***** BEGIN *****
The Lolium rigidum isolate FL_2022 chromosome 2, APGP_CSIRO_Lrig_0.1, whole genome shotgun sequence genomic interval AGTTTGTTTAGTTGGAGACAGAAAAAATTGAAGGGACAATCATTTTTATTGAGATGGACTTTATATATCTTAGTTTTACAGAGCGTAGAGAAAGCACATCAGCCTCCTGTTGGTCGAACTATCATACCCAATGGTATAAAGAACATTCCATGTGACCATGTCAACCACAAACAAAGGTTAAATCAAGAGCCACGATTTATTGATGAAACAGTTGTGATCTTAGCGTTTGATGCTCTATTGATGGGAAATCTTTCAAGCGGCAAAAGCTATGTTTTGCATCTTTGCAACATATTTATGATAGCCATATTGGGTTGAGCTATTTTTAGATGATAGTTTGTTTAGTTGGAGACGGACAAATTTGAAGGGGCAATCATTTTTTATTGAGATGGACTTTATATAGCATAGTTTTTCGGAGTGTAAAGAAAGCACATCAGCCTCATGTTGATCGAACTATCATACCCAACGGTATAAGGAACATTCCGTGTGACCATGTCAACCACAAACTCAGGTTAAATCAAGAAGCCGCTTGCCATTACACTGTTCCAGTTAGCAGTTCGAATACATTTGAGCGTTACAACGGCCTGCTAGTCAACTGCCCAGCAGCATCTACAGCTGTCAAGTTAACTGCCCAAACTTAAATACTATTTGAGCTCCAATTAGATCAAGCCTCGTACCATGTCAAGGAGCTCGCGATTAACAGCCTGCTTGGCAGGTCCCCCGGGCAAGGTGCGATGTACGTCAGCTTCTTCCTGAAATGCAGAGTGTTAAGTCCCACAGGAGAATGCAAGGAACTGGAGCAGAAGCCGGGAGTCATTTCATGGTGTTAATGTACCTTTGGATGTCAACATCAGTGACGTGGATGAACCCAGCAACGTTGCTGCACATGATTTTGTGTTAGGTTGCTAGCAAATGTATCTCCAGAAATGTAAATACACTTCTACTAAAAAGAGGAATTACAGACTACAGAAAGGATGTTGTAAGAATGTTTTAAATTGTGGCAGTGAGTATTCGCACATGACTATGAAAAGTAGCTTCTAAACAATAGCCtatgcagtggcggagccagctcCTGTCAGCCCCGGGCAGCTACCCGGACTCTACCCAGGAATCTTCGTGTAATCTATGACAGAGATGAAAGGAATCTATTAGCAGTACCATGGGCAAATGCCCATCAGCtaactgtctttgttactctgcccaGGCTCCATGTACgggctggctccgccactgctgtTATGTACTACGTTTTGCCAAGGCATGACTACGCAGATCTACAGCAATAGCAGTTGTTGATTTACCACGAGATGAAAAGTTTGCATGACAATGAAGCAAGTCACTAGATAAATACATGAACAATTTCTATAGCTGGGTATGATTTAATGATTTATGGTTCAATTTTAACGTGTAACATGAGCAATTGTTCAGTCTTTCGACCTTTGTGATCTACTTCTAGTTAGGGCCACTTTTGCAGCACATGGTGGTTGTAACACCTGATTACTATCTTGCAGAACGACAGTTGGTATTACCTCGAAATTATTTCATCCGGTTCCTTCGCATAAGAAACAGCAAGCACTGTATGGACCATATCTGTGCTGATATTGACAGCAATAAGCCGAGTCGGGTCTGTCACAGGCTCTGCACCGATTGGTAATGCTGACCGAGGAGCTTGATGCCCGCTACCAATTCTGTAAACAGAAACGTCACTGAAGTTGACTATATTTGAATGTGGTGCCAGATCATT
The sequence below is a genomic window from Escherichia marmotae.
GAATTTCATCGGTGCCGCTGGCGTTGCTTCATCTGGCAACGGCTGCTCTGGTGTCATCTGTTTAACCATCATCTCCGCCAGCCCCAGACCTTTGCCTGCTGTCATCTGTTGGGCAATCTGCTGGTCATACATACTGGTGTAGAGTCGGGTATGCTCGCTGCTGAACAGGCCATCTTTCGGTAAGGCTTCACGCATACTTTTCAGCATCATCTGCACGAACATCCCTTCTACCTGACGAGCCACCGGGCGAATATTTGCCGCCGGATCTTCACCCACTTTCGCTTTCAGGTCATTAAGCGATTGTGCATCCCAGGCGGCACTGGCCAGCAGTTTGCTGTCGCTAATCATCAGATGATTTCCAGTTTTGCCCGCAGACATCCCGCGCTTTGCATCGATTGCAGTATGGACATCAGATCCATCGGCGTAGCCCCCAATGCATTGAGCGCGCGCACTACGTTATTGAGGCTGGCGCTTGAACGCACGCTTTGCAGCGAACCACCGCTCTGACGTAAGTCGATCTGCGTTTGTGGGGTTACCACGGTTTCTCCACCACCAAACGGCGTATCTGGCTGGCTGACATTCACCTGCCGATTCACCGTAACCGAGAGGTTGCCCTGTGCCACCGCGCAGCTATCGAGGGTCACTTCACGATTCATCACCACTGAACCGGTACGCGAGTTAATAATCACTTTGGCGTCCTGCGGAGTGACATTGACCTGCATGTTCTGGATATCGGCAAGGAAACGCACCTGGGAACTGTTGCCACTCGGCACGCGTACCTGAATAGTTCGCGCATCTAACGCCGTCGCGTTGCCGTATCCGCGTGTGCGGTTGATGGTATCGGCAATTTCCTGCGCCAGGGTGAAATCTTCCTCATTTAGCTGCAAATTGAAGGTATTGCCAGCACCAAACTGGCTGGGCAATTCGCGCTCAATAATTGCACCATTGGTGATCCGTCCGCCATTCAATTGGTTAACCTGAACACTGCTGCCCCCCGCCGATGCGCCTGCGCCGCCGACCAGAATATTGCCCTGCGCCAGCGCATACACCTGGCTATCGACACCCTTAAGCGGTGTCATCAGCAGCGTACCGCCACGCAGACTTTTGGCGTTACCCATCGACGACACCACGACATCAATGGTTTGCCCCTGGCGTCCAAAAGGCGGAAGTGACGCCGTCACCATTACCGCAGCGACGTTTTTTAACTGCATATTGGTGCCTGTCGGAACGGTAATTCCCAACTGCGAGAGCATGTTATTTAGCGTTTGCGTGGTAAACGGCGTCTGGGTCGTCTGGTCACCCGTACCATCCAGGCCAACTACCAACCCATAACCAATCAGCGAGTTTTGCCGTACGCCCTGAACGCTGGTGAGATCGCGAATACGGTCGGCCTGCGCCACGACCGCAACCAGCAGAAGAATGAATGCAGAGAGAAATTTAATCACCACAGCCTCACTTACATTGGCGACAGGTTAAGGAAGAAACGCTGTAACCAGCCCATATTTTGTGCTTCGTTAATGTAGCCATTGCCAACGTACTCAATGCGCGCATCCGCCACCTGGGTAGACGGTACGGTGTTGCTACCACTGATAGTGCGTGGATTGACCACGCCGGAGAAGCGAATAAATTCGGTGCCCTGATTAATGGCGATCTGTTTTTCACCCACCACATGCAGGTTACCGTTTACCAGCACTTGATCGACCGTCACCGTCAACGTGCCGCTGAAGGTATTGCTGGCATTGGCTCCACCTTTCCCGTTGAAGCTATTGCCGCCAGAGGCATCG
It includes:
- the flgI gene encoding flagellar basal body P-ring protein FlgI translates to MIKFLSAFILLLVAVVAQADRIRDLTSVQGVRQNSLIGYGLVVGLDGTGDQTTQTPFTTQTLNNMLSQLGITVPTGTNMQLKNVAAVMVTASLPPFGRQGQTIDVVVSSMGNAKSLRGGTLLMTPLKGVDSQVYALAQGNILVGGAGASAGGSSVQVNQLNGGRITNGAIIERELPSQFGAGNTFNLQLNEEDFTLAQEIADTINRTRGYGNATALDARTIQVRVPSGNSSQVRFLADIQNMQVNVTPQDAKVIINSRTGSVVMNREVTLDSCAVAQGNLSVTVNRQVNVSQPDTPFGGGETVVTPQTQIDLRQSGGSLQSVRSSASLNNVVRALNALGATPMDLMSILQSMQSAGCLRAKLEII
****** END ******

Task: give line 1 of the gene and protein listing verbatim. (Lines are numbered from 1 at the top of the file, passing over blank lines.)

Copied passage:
The Lolium rigidum isolate FL_2022 chromosome 2, APGP_CSIRO_Lrig_0.1, whole genome shotgun sequence genomic interval AGTTTGTTTAGTTGGAGACAGAAAAAATTGAAGGGACAATCATTTTTATTGAGATGGACTTTATATATCTTAGTTTTACAGAGCGTAGAGAAAGCACATCAGCCTCCTGTTGGTCGAACTATCATACCCAATGGTATAAAGAACATTCCATGTGACCATGTCAACCACAAACAAAGGTTAAATCAAGAGCCACGATTTATTGATGAAACAGTTGTGATCTTAGCGTTTGATGCTCTATTGATGGGAAATCTTTCAAGCGGCAAAAGCTATGTTTTGCATCTTTGCAACATATTTATGATAGCCATATTGGGTTGAGCTATTTTTAGATGATAGTTTGTTTAGTTGGAGACGGACAAATTTGAAGGGGCAATCATTTTTTATTGAGATGGACTTTATATAGCATAGTTTTTCGGAGTGTAAAGAAAGCACATCAGCCTCATGTTGATCGAACTATCATACCCAACGGTATAAGGAACATTCCGTGTGACCATGTCAACCACAAACTCAGGTTAAATCAAGAAGCCGCTTGCCATTACACTGTTCCAGTTAGCAGTTCGAATACATTTGAGCGTTACAACGGCCTGCTAGTCAACTGCCCAGCAGCATCTACAGCTGTCAAGTTAACTGCCCAAACTTAAATACTATTTGAGCTCCAATTAGATCAAGCCTCGTACCATGTCAAGGAGCTCGCGATTAACAGCCTGCTTGGCAGGTCCCCCGGGCAAGGTGCGATGTACGTCAGCTTCTTCCTGAAATGCAGAGTGTTAAGTCCCACAGGAGAATGCAAGGAACTGGAGCAGAAGCCGGGAGTCATTTCATGGTGTTAATGTACCTTTGGATGTCAACATCAGTGACGTGGATGAACCCAGCAACGTTGCTGCACATGATTTTGTGTTAGGTTGCTAGCAAATGTATCTCCAGAAATGTAAATACACTTCTACTAAAAAGAGGAATTACAGACTACAGAAAGGATGTTGTAAGAATGTTTTAAATTGTGGCAGTGAGTATTCGCACATGACTATGAAAAGTAGCTTCTAAACAATAGCCtatgcagtggcggagccagctcCTGTCAGCCCCGGGCAGCTACCCGGACTCTACCCAGGAATCTTCGTGTAATCTATGACAGAGATGAAAGGAATCTATTAGCAGTACCATGGGCAAATGCCCATCAGCtaactgtctttgttactctgcccaGGCTCCATGTACgggctggctccgccactgctgtTATGTACTACGTTTTGCCAAGGCATGACTACGCAGATCTACAGCAATAGCAGTTGTTGATTTACCACGAGATGAAAAGTTTGCATGACAATGAAGCAAGTCACTAGATAAATACATGAACAATTTCTATAGCTGGGTATGATTTAATGATTTATGGTTCAATTTTAACGTGTAACATGAGCAATTGTTCAGTCTTTCGACCTTTGTGATCTACTTCTAGTTAGGGCCACTTTTGCAGCACATGGTGGTTGTAACACCTGATTACTATCTTGCAGAACGACAGTTGGTATTACCTCGAAATTATTTCATCCGGTTCCTTCGCATAAGAAACAGCAAGCACTGTATGGACCATATCTGTGCTGATATTGACAGCAATAAGCCGAGTCGGGTCTGTCACAGGCTCTGCACCGATTGGTAATGCTGACCGAGGAGCTTGATGCCCGCTACCAATTCTGTAAACAGAAACGTCACTGAAGTTGACTATATTTGAATGTGGTGCCAGATCATT